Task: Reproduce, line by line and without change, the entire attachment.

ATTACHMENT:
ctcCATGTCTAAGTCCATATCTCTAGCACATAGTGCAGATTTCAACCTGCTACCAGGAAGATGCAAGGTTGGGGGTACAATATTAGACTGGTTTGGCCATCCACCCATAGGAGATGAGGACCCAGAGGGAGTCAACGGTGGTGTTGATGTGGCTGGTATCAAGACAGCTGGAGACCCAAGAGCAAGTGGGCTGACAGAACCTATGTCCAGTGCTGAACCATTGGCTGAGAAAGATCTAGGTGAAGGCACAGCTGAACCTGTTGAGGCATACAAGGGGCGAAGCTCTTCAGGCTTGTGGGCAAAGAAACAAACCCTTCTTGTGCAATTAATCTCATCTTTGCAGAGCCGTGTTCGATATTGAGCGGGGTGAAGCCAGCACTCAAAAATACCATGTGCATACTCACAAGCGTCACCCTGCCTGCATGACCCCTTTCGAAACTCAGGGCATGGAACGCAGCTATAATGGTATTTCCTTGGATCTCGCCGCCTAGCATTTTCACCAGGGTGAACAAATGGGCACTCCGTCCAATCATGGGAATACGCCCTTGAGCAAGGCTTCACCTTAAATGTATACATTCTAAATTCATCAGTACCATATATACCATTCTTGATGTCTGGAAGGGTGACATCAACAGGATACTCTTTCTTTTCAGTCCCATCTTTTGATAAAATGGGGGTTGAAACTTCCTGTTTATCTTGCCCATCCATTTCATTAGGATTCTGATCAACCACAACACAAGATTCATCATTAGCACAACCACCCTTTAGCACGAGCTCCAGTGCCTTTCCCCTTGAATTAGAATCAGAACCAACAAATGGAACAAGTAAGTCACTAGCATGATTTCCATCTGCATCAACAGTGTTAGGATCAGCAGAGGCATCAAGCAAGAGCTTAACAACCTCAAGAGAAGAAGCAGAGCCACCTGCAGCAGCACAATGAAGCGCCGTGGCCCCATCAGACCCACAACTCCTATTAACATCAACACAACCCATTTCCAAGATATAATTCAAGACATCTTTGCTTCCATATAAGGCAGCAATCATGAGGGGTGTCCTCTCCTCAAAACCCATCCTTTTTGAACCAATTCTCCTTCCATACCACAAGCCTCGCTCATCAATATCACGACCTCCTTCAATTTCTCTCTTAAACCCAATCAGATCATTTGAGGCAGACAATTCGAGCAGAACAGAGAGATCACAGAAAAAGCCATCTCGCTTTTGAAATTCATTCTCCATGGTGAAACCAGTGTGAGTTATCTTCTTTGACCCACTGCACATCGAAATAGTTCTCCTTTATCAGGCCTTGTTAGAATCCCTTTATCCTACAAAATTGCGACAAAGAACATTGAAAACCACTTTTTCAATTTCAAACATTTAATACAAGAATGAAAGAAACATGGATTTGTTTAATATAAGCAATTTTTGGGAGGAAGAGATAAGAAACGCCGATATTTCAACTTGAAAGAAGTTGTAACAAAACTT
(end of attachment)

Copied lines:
ctcCATGTCTAAGTCCATATCTCTAGCACATAGTGCAGATTTCAACCTGCTACCAGGAAGATGCAAGGTTGGGGGTACAATATTAGACTGGTTTGGCCATCCACCCATAGGAGATGAGGACCCAGAGGGAGTCAACGGTGGTGTTGATGTGGCTGGTATCAAGACAGCTGGAGACCCAAGAGCAAGTGGGCTGACAGAACCTATGTCCAGTGCTGAACCATTGGCTGAGAAAGATCTAGGTGAAGGCACAGCTGAACCTGTTGAGGCATACAAGGGGCGAAGCTCTTCAGGCTTGTGGGCAAAGAAACAAACCCTTCTTGTGCAATTAATCTCATCTTTGCAGAGCCGTGTTCGATATTGAGCGGGGTGAAGCCAGCACTCAAAAATACCATGTGCATACTCACAAGCGTCACCCTGCCTGCATGACCCCTTTCGAAACTCAGGGCATGGAACGCAGCTATAATGGTATTTCCTTGGATCTCGCCGCCTAGCATTTTCACCAGGGTGAACAAATGGGCACTCCGTCCAATCATGGGAATACGCCCTTGAGCAAGGCTTCACCTTAAATGTATACATTCTAAATTCATCAGTACCATATATACCATTCTTGATGTCTGGAAGGGTGACATCAACAGGATACTCTTTCTTTTCAGTCCCATCTTTTGATAAAATGGGGGTTGAAACTTCCTGTTTATCTTGCCCATCCATTTCATTAGGATTCTGATCAACCACAACACAAGATTCATCATTAGCACAACCACCCTTTAGCACGAGCTCCAGTGCCTTTCCCCTTGAATTAGAATCAGAACCAACAAATGGAACAAGTAAGTCACTAGCATGATTTCCATCTGCATCAACAGTGTTAGGATCAGCAGAGGCATCAAGCAAGAGCTTAACAACCTCAAGAGAAGAAGCAGAGCCACCTGCAGCAGCACAATGAAGCGCCGTGGCCCCATCAGACCCACAACTCCTATTAACATCAACACAACCCATTTCCAAGATATAATTCAAGACATCTTTGCTTCCATATAAGGCAGCAATCATGAGGGGTGTCCTCTCCTCAAAACCCATCCTTTTTGAACCAATTCTCCTTCCATACCACAAGCCTCGCTCATCAATATCACGACCTCCTTCAATTTCTCTCTTAAACCCAATCAGATCATTTGAGGCAGACAATTCGAGCAGAACAGAGAGATCACAGAAAAAGCCATCTCGCTTTTGAAATTCATTCTCCATGGTGAAACCAGTGTGAGTTATCTTCTTTGACCCACTGCACATCGAAATAGTTCTCCTTTATCAGGCCTTGTTAGAATCCCTTTATCCTACAAAATTGCGACAAAGAACATTGAAAACCACTTTTTCAATTTCAAACATTTAATACAAGAATGAAAGAAACATGGATTTGTTTAATATAAGCAATTTTTGGGAGGAAGAGATAAGAAACGCCGATATTTCAACTTGAAAGAAGTTGTAACAAAACTT